Due to its resemblance in shape to a certain vulgar gesture, 철 can be seen on several web pages in a newly coined meaning that hasn't found its way into the 옥편 yet
. Which brings us to what is perhaps the most famous calligraphic rendition
of this character (that doesn't quite happen to have been done by an assassin/national hero
Bumpy, indeed. ^^
알림: 필연의 기절
Last night at the gas station, as the Sanchon Hunjang waited for the attendants to fill up the large tank, he glanced into the office to discover a remarkable machine. Well, at least it claims to produce something remarkable:
"기절 안 하면 기절시켜드립니다. " ㅋㅋㅋㅋ
And it ends in the same funny way as all those announcements/assorted warnings/pleas to not dump your trash/etc. signs out there.
These titled-people are all about telling everyone to do something, so they have to rely on all the authority they can muster. This means they hafta include a title at the end as a symbol of their authority to make the declaration. If no other title is available, then "owner 주인" does just fine. Or better yet, "Head Owner 주인장
백." Sometimes they even write it in Chinese to look even more superior to us masses: "주인 白," or "主人 白." Surely everyone gets the unmistakable I'm-in-authority-here-and-I'm-only-doing-this-in-your-best-interest vibe here.
But as to that 백 tacked on the end...white...? Is that the authority's surname? If so, then there sure are a whole lot of Messrs White leaving signs around, at least compared to the percentage of the population that they occupy. Not to mention how difficult it is to find the expected signs that close with "주인 김," and "주인 최."
Well, like the Sanchon Hunjang always says, when in doubt, recheck the dictionary. Could it be that our humble friend 白 is hiding something? According to the Naver 옥편 page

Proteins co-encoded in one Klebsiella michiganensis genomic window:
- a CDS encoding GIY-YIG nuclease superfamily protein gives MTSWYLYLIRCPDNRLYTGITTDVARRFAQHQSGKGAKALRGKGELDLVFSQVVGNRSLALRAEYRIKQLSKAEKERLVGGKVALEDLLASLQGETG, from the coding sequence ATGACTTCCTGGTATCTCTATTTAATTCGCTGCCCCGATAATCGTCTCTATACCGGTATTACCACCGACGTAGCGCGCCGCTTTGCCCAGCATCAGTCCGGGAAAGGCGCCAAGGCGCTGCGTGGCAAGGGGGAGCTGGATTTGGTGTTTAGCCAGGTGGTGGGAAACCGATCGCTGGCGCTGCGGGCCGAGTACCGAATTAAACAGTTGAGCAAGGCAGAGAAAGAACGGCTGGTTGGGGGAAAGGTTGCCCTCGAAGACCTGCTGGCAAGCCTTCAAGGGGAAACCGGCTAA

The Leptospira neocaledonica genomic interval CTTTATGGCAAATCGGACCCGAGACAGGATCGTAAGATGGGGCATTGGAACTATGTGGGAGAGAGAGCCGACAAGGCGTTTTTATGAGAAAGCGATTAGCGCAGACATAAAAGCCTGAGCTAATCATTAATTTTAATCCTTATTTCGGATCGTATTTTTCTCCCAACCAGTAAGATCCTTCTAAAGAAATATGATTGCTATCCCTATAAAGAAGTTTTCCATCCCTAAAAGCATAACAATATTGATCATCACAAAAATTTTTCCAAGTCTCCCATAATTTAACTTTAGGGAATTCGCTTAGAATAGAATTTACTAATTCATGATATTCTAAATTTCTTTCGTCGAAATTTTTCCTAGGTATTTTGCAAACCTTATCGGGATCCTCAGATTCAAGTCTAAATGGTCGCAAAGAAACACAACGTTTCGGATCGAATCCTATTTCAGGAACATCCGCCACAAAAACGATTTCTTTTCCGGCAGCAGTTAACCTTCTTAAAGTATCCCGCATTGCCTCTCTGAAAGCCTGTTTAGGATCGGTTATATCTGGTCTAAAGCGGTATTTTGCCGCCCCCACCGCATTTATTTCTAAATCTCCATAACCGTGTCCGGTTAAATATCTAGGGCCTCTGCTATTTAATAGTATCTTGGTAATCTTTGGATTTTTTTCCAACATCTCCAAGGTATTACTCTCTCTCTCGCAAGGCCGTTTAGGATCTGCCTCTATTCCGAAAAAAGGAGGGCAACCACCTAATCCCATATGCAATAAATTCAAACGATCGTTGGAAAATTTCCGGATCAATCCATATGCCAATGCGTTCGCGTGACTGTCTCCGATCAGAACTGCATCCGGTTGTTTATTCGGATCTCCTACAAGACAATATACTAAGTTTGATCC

:(copied here because the web is an ever-changing landscape and a poor Sanchon Hunjang can't trust it)
|중학용 한자, 한자능력검정 8급 (쓰기 : 준6급)
㉦비다, (가진 것이)없다
㉭거저, 대가 없이
㉭소대(小隊: 군대 편성 단위의 하나)
Well...lessee here...white...clean...clear...bright...nothing too unexpected there. Oh, wait a minute...there it is, number 이응. 白 = 아뢰다
. 아룀. I've seen that word, and her more modernized (which means "less honorific") cousin 알림
around. Even in signs of a similar tone.
So, putting "title + 백" at the bottom of a sign telling people what to do or what to abstain from doing is equivalent to putting "알림" at the top and the position by which your authority is stated at the bottom of the sign.
So let it be written, let it be done!
-- 산촌훈장 망상 일지 주인 백 ^^
As a verb!
The Sanchon Hunjang is usually a bit late on catching the latest trends, but not too long ago funnyman 이경규 apparently opened a new chain of restaurants and one is in the neighborhood.
The name is a very interesting "食 eating [and] 酒 drinking (alcohol) 所 place," which is great because you don't often see 酒 used as a verb. This is not to be confused with "所食酒者 the consumed and quaffed (alcohol)" that one may experience inside the restaurant. ^^